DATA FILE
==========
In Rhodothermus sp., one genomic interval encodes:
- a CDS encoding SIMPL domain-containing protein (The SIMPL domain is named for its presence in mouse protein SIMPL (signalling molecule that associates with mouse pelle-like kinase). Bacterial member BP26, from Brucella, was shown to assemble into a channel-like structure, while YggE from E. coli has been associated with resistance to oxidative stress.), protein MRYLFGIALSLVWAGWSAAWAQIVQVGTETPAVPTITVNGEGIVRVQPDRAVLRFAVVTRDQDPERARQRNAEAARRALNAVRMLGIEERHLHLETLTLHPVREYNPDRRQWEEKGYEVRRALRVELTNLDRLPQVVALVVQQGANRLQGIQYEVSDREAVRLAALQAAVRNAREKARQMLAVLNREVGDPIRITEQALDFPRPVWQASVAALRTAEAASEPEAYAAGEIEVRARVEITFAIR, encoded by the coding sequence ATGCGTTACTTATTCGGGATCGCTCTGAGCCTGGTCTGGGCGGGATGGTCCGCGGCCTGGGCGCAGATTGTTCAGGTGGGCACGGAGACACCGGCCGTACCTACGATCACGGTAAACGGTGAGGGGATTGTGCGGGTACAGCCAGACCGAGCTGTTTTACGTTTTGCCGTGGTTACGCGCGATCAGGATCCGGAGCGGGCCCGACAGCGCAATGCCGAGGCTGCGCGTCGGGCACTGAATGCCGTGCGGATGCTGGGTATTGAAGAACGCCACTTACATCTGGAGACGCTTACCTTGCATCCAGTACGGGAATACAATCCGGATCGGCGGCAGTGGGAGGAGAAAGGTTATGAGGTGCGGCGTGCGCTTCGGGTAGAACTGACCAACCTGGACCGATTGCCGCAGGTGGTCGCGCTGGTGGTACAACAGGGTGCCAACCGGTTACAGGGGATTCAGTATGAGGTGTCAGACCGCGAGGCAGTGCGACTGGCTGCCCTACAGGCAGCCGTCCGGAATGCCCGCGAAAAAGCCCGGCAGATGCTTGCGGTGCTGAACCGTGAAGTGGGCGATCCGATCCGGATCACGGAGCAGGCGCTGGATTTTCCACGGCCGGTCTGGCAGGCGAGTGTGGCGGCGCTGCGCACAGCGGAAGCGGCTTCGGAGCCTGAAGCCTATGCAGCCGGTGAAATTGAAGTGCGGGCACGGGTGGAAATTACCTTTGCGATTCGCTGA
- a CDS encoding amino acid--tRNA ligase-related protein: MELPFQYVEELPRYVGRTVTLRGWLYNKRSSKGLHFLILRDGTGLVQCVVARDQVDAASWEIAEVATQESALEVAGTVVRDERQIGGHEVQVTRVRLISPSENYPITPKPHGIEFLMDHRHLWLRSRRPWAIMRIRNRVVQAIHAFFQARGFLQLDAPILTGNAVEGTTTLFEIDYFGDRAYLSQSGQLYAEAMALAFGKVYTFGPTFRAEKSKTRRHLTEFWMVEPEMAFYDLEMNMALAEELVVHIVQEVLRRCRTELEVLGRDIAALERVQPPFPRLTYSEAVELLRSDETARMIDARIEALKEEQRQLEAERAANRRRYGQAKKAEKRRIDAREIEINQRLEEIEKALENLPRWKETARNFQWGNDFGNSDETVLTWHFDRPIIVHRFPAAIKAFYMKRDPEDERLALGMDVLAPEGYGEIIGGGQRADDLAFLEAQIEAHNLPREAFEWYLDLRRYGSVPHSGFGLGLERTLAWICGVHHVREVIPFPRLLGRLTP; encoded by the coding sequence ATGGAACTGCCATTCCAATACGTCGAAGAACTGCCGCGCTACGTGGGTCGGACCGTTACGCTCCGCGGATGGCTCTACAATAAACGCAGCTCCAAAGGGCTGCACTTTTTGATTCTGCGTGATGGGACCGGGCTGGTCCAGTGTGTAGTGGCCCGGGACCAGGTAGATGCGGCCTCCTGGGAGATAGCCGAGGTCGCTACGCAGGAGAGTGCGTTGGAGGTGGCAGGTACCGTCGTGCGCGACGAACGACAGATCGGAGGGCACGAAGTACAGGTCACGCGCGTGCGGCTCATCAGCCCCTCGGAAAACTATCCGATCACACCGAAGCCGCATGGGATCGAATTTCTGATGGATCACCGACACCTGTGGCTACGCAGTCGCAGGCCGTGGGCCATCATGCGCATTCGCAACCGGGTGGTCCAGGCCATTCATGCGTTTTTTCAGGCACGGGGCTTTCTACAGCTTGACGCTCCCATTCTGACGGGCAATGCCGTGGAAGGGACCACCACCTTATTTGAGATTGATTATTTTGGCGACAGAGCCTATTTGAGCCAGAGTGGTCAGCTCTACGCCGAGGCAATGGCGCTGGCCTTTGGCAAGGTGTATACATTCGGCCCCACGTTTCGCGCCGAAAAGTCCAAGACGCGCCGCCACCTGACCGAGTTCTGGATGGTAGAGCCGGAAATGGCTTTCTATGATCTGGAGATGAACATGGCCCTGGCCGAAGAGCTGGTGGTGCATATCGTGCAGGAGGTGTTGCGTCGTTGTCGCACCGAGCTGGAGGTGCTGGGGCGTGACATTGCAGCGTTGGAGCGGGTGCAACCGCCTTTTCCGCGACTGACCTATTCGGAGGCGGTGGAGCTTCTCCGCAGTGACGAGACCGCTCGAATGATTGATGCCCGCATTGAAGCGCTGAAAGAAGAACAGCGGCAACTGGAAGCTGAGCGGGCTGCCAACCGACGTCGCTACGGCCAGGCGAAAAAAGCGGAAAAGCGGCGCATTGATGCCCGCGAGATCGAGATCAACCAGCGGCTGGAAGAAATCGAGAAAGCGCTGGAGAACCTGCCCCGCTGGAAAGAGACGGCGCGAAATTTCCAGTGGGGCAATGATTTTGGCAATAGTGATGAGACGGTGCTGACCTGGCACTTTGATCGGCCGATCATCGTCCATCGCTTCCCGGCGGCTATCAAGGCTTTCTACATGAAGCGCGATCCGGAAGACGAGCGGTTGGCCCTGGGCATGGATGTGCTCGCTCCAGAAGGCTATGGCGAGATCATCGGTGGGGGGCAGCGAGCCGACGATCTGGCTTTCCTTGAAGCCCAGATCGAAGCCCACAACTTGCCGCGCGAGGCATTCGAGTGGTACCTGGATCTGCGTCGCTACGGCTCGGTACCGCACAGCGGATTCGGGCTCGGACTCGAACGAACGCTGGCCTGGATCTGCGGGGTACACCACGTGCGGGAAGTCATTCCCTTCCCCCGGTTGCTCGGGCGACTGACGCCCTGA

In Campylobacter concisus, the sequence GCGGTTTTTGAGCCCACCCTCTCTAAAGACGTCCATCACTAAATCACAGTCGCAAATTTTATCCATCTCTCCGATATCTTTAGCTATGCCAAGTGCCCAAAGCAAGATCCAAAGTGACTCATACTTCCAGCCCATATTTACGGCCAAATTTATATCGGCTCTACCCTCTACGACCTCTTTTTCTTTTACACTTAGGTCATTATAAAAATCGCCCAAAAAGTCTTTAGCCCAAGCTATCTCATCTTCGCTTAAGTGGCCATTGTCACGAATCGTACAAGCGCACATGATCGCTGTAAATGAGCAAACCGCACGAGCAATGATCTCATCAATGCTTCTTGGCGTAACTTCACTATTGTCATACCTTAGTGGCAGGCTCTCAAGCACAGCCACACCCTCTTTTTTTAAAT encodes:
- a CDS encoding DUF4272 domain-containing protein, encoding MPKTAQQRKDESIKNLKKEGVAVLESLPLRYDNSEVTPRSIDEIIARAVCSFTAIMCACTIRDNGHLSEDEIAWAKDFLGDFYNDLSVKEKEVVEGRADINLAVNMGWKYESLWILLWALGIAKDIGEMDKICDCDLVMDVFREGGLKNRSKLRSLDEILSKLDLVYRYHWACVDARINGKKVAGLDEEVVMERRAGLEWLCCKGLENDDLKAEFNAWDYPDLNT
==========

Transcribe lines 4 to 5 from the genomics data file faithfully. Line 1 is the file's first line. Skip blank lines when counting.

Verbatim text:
In Campylobacter concisus, the sequence GCGGTTTTTGAGCCCACCCTCTCTAAAGACGTCCATCACTAAATCACAGTCGCAAATTTTATCCATCTCTCCGATATCTTTAGCTATGCCAAGTGCCCAAAGCAAGATCCAAAGTGACTCATACTTCCAGCCCATATTTACGGCCAAATTTATATCGGCTCTACCCTCTACGACCTCTTTTTCTTTTACACTTAGGTCATTATAAAAATCGCCCAAAAAGTCTTTAGCCCAAGCTATCTCATCTTCGCTTAAGTGGCCATTGTCACGAATCGTACAAGCGCACATGATCGCTGTAAATGAGCAAACCGCACGAGCAATGATCTCATCAATGCTTCTTGGCGTAACTTCACTATTGTCATACCTTAGTGGCAGGCTCTCAAGCACAGCCACACCCTCTTTTTTTAAAT encodes:
- a CDS encoding DUF4272 domain-containing protein, encoding MPKTAQQRKDESIKNLKKEGVAVLESLPLRYDNSEVTPRSIDEIIARAVCSFTAIMCACTIRDNGHLSEDEIAWAKDFLGDFYNDLSVKEKEVVEGRADINLAVNMGWKYESLWILLWALGIAKDIGEMDKICDCDLVMDVFREGGLKNRSKLRSLDEILSKLDLVYRYHWACVDARINGKKVAGLDEEVVMERRAGLEWLCCKGLENDDLKAEFNAWDYPDLNT